Have you given a lot of thought to your real estate strengths, or do you worry more about your weaknesses?
If you’re like most people, you work on trying to improve in those areas where you are weak. But why? Why not spend your time working on getting even better at the things you do well?
Your real estate strengths are probably related to things you enjoy.
That’s why you’re good at them. On the other hand, your weaknesses probably revolve around things you don’t do well, don’t much enjoy doing, or would rather not do at all.
Which of these tasks are your favorites and wish do you dislike?
- Cold calling
- Knocking on Doors
- Responding quickly to Internet leads
- Compiling lists for prospecting
- Maintaining your database
- Writing your prospecting letters
- Marketing yourself and/or your listings on social media
- Taking listings / talking with sellers
- Preparing a market analysis
- Writing your property descriptions
- Photographing your listings
- Assisting with staging
- Researching statistics and market trends
- Writing your web pages
- Showing homes
- Holding customer appreciation events
Do you excel at the tasks you enjoy? Do you struggle with the ones you don’t enjoy?
My guess is the answer to both of those questions is yes.
If so, how do you react regarding the tasks you don’t enjoy? Most people go with one of two choices:
- Trying harder to get good at what they don’t want to do.
There IS a 3rd and better choice: Let someone else do what you don’t want to do while you polish your skills on those tasks you enjoy.
If you work with a partner or as part of a team, you can capitalize on your individual real estate strengths by dividing the work.
Some people do this naturally. If you haven’t done so, take time to sit down and talk about it. You will both (or all) be more efficient if you enjoy what you’re doing.
If you work alone, consider hiring someone to handle the tasks you dislike.
Yes, it costs money, but when you use the saved time to do more of or get even better at what you love doing, you’ll more than make up for it in added productivity.
Consider the following tasks…
Cold calling and door knocking: No, you don’t have to get better at them if you don’t like them. Simply eliminate them from your to-do lists. There are many other ways to find new clients.
If you do like them, then work on perfecting your scripts, so you can adjust quickly to whatever your prospects say.
Responding quickly to Internet leads, compiling lists for prospecting, maintaining your database, blogging, and marketing on social media: If you don’t like them, you’ll find plenty of virtual assistants who excel at these tasks and would love to help you.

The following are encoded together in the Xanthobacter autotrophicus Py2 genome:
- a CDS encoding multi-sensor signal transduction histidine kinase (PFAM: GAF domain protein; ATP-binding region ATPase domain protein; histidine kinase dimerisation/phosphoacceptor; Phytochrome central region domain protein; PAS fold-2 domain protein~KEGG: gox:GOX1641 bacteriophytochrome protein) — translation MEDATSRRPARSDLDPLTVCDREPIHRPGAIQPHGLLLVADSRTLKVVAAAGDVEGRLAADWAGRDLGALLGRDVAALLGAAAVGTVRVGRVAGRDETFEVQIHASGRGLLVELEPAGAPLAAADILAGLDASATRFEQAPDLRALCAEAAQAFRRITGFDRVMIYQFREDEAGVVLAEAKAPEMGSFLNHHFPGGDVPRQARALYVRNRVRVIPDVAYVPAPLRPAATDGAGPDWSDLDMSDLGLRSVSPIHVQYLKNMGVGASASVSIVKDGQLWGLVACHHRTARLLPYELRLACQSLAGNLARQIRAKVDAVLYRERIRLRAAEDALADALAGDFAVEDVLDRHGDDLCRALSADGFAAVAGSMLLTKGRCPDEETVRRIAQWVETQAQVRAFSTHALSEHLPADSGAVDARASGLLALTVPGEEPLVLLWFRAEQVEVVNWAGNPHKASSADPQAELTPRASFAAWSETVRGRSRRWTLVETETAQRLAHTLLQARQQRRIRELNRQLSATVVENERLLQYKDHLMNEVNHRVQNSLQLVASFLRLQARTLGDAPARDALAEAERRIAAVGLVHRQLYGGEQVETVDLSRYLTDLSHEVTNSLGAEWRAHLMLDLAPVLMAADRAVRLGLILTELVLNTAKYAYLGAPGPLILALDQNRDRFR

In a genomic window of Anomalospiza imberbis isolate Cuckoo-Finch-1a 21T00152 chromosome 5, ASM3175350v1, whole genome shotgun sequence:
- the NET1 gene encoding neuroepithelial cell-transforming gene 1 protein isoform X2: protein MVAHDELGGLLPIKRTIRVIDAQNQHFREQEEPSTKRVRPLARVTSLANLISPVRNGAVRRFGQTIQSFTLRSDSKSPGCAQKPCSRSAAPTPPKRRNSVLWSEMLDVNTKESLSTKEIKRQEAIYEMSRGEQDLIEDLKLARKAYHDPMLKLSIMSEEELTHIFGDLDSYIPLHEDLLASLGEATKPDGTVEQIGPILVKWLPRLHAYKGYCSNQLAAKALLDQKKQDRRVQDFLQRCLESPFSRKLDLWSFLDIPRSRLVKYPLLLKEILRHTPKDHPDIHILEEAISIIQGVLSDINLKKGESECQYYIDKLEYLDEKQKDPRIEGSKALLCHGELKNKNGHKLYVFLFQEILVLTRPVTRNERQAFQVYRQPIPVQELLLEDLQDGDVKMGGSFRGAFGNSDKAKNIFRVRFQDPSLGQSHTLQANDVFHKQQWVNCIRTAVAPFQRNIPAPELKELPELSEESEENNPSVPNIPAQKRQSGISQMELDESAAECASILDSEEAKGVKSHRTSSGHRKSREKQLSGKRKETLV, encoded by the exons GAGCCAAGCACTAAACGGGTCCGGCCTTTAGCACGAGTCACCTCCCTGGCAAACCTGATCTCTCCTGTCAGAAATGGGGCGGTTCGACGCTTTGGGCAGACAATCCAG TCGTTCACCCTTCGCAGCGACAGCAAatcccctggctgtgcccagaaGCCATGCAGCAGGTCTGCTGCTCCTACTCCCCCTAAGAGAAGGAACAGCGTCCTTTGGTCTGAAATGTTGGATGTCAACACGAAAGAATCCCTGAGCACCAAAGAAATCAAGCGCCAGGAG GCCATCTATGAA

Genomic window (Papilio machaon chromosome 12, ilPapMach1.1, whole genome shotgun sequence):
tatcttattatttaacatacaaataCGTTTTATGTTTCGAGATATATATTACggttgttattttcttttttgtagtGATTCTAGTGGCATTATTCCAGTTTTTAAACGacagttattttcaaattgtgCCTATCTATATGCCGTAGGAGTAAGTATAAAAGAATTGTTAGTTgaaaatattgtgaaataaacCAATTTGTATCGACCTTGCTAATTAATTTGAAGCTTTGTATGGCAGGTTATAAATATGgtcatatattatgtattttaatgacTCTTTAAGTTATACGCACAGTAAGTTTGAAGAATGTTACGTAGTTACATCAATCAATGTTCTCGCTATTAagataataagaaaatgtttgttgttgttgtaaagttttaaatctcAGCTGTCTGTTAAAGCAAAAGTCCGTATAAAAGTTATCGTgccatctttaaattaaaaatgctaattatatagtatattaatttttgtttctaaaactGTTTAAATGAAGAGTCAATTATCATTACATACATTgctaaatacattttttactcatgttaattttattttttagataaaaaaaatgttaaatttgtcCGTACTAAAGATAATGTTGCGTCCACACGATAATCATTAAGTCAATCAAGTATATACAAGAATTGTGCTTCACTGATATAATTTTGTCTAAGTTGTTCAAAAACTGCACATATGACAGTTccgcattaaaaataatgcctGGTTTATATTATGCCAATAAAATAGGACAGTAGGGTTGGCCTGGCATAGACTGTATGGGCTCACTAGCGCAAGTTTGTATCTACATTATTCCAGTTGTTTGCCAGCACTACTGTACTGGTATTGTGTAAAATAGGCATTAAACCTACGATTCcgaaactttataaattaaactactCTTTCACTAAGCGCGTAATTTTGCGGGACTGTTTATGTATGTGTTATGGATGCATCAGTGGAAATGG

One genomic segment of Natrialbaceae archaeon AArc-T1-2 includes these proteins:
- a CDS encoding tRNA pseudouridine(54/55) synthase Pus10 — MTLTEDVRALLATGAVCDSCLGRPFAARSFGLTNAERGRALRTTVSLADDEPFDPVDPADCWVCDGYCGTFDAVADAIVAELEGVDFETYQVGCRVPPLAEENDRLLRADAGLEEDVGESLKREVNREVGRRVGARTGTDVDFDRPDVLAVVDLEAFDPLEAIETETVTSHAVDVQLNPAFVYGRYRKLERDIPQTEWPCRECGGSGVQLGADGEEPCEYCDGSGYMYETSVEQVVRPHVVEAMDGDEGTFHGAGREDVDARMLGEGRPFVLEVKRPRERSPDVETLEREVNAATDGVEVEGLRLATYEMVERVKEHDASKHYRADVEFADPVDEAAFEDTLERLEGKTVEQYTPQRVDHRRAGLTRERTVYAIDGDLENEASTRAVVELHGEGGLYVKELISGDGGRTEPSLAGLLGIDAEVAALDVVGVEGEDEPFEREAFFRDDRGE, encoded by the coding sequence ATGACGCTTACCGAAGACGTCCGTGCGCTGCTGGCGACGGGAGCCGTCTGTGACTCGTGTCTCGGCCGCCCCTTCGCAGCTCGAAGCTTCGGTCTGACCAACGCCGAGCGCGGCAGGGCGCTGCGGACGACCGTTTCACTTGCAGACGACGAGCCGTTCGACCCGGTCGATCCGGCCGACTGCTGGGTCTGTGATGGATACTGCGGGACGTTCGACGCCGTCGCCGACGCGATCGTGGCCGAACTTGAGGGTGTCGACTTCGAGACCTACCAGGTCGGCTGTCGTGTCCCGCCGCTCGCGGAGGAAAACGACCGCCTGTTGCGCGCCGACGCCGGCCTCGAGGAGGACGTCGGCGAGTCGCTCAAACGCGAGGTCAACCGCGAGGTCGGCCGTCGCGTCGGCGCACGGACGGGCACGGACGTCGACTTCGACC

If you do like them – or some of them – work on ways to streamline the work. Can some of your prospecting letters do double duty on your blog or as a social media posts? Can you automate sending your blog posts to your social media accounts?
Preparing a market analysis and researching statistics and market trends: If you want to avoid these chores, you’ll probably need to hire a licensed agent, or at least someone who works closely with you and understands the data.
If you love it, then do it and find more ways to use the information you compile. One agent in our County has a quarterly column in the Co-op newspaper that discusses changes in the market in the 3 northern counties. It includes a spreadsheet-type block showing the median selling prices, number of homes sold, etc. over the past year. That free newspaper goes in every mailbox in the county and I’m guessing he picks up more than one new client each time his column appears.
You could also create an info-graphic for use on your blog – and to include with your listing presentations.
Writing: If you don’t like to write, you can purchase pre-written prospecting letters and you can hire someone like me to write your agent bio, property descriptions, community pages, custom prospecting letters, and various web pages. You’ll still have to answer emails, so taking a class or two would be wise, but the burden can be considerably lifted.
If you do like writing, consider reading some good marketing books or taking a course to help you better use psychology in your copy. Remember that while marketing methods change, human nature does not. So consider reading some of the “old” copywriting masters: Eugene M. Schwartz, Claude C. Hopkins, and David Ogilvy.
Photography: Some people specialize in real estate photography. Use them! The difference in how your listings are perceived by buyers searching on line (and by potential listing clients) will be well worth the expense.
If you love taking pictures, take a class on real estate photography. Learn all about framing, the use of light, etc.
Staging assistance: Some stagers will offer a free or low-cost consultation. Provide that for your listing clients with the hope that they’ll either follow instructions or hire the stager.
If you love it and you’re an expert, do it yourself, but if your client is resisting your suggestions, that “outside expert” could be a big help to you.
Listing homes and showing homes: If you don’t love either one or the other, you are in the wrong job! But if you love one and dislike the other, why not become a specialist? You’re allowed to do that, and it works very well for some agents.
An added bonus for focusing on your real estate strengths…
When you’re doing things you love, you’ll have less stress and will be happier. You’ll look forward to each day, and you’ll work with enthusiasm. And, since prospects and clients can feel your positivity, you’ll be more successful.
PLUS: When you’re happier, your loved ones will be happier. Your life, both at home and at work, will be enriched.